[b]and no such examples was explained in the video making me suspect either there isn't any such

    That seems like a rather unfair suspicion - and as it turns out, wrong.

    A very brief search on the internet reveals that there are genuine concerns about certain endanger ...[text shortened]... for the local government etc to decide. But you are wrong to assume that it is all superstition.[/b]
    Your link doesn't work for me.
    I tried an internet myself but none of the sites seem to let me read them.

    But you are wrong to assume that it is all superstition.


    But the fact that much of it is still appalls me.

    I don't deny there might be valid environmental concerns by some people and I am actually relieved if there is.
  9. 10 Jul '16 16:52 / 1 edit
    Originally posted by humy
    Your link doesn't work for me.
    I tried an internet myself but none of the sites seem to let me read them.

    ....
    OK, at last I have found a link that actually works and, yes, there are some legitimate environmental concerns.

    I would say that, when the officials consider their decision on whether to allow the building of the telescope there, they should totally disregard all consideration of all claims of the mountain being 'sacred' and ONLY consider the other concerns as possible legitimate concerns. I assume they would do this?
  10. 10 Jul '16 16:58
    Originally posted by humy
    But the fact that much of it is still appalls me.
    I think we should be understanding of superstition even when it seems inconvenient. In this case it is far less harmful than Christianity which has a much more far reaching effect in the US and against science.
    In this particular case, the beliefs seem to consist of respect for nature, which seems to be the sort of superstition one should be encouraging not disparaging.
    It is entirely possible that the beliefs are mostly being brought up because they know that they are likely to have more political sway than other arguments. When the government wants to build a dam, that is when people remember the river god.
    I suspect that the current telescopes have not been run particularly well with regards to the environment, and it is clear they haven't put enough effort into getting involvement from the local people. They probably sold the previous telescopes as job creators etc and then it didn't pan out as expected.
  11. 10 Jul '16 17:11
    You may find this informative about some of the issues:
    https://en.wikipedia.org/wiki/Opposition_to_the_Mauna_Kea_Observatories

    of particular note, the rush to build it is not because of science as such but in order to compete with the Europeans.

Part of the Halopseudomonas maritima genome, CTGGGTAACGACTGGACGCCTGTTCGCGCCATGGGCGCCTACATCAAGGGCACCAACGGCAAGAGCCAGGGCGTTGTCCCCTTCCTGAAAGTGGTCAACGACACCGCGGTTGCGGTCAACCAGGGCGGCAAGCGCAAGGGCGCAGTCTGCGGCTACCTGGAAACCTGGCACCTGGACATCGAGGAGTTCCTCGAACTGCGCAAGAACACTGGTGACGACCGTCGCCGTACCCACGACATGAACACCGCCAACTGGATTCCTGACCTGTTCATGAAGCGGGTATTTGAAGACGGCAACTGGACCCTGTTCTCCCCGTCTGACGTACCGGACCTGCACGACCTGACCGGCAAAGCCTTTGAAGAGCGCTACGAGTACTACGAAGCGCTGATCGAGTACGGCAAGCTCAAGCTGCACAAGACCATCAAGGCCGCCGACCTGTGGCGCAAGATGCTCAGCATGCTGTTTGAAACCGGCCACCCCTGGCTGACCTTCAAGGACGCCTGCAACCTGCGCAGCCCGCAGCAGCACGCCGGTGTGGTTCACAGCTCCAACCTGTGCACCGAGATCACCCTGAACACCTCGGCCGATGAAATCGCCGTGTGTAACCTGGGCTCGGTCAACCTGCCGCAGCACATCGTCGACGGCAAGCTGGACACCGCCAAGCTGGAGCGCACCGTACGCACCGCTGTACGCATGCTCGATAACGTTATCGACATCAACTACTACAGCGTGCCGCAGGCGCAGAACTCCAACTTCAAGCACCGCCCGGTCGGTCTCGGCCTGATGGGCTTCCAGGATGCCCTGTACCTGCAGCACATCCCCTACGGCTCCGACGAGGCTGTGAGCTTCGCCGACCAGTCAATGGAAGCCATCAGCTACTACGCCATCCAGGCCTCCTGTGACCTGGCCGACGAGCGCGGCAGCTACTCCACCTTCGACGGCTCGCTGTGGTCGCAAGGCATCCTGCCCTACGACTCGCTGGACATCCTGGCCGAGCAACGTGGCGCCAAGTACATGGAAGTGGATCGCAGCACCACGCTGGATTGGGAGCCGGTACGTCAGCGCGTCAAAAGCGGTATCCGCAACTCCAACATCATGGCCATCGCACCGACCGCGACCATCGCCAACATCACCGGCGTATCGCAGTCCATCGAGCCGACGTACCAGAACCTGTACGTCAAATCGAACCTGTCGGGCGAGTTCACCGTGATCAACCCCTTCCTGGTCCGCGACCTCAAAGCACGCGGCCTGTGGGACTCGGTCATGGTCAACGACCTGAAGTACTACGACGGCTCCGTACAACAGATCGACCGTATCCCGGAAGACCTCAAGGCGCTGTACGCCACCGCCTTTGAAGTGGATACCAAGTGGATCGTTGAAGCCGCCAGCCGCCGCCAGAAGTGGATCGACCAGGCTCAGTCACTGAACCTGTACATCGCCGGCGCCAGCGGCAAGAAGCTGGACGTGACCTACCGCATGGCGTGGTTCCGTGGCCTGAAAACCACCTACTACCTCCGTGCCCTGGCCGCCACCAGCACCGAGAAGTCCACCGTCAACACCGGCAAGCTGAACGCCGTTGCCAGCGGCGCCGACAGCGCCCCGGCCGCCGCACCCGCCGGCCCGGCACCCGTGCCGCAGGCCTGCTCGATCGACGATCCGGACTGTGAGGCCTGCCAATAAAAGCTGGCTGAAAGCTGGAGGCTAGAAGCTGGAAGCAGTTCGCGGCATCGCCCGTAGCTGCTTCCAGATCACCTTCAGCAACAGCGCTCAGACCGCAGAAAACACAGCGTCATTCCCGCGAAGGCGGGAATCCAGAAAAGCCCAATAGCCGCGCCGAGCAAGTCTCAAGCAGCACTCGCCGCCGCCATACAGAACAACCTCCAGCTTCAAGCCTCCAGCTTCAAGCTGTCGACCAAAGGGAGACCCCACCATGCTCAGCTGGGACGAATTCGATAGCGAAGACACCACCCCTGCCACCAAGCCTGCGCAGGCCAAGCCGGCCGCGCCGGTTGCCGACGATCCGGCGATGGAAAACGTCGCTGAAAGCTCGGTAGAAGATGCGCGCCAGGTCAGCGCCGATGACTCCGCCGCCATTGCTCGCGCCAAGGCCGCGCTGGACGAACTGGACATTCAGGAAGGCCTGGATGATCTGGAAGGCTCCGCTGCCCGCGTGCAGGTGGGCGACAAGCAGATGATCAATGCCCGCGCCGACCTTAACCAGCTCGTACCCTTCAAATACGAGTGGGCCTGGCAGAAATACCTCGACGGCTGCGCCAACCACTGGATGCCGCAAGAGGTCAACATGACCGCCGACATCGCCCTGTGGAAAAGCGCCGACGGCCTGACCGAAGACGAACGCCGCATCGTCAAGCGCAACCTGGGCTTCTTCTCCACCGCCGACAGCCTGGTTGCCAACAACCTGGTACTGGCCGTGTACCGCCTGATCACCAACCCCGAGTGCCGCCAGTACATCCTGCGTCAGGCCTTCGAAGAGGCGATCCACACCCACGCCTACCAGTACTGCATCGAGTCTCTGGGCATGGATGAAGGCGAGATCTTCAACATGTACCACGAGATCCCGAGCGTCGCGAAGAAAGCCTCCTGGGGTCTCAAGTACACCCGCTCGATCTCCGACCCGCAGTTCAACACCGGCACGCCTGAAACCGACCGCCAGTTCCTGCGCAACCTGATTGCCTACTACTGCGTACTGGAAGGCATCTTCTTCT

12. 10 Jul '16 18:09
    Yes, let the backward savages stifle scientific progress.
  13. 10 Jul '16 18:24
    Originally posted by sonhouse
    Like the backside of the moon
    actually, if only if it wasn't for the horrendous cost, that would be a very good idea.
  14. 10 Jul '16 18:33
    Originally posted by humy
    actually, if only if it wasn't for the horrendous cost, that would be a very good idea.
    No, actually, it wouldn't. The moon would block out half the observable sky at any given time, so even if you can move the telescope, you are limited in where you can point it.
    In addition there would be a dust hazard, although I don't know how serious that is.
    A space based telescope beats a moon based one in just about every conceivable way.

    Plus the far side of the moon means you can't even use it for earth observations.

    I believe the lack of atmosphere does mean that you can use it during the day.
  15. 10 Jul '16 19:05 / 5 edits
    Originally posted by twhitehead
    No, actually, it wouldn't. The moon would block out half the observable sky at any given time, so even if you can move the telescope, you are limited in where you can point it.
    That isn't a significant problem unless you are in a big hurry to see a particular part of the sky right now!
    That is because, within each lunar cycle, because the moon turns on its axis, you would have the opportunity to point it just about anywhere you like.

    If you have more than one telescope on the Moon, it makes sense to have them widely spaced over the Moon in such a way that, if for some reason you were in a big hurry to see a particular part of a sky, at any point of time, there is usually at least one telescope that can immediately point that way.


    A space based telescope beats a moon based one in just about every conceivable way.

    Not necessarily.
    If it is a radio telescope, being on the far side of the Moon would mean almost all radio interference from the Earth (except some of the extremely long wavelengths ) would be blocked by the Moon from reaching it. This would be an advantage.

    I envisage in the far future, if it is a giant telescope, it can be much more feasibly be built via robots and robot factories on the Moon using processed material mined from the Moon. Out of the many alternatives, I think the alternative of bringing all that material from the Earth into space would be much more problematic although there are alternatives not involving the Moon that avoid that.


    Plus the far side of the moon means you can't even use it for earth observations.


    Most star-gazing telescopes aren't for observing Earth.
    I would think Earth-satellite telescopes, like what we already have, especially made and put in space to just observe the Earth only all the time and not the stars would be better for that.
    I believe the lack of atmosphere does mean that you can use it during the day.

    and at least if the telescope also looks at the infrared, preferably with giant portable/adjustable shades to keep a shadow constantly case over the main reflector to keep it cold else infrared part of that astronomy would be more limited.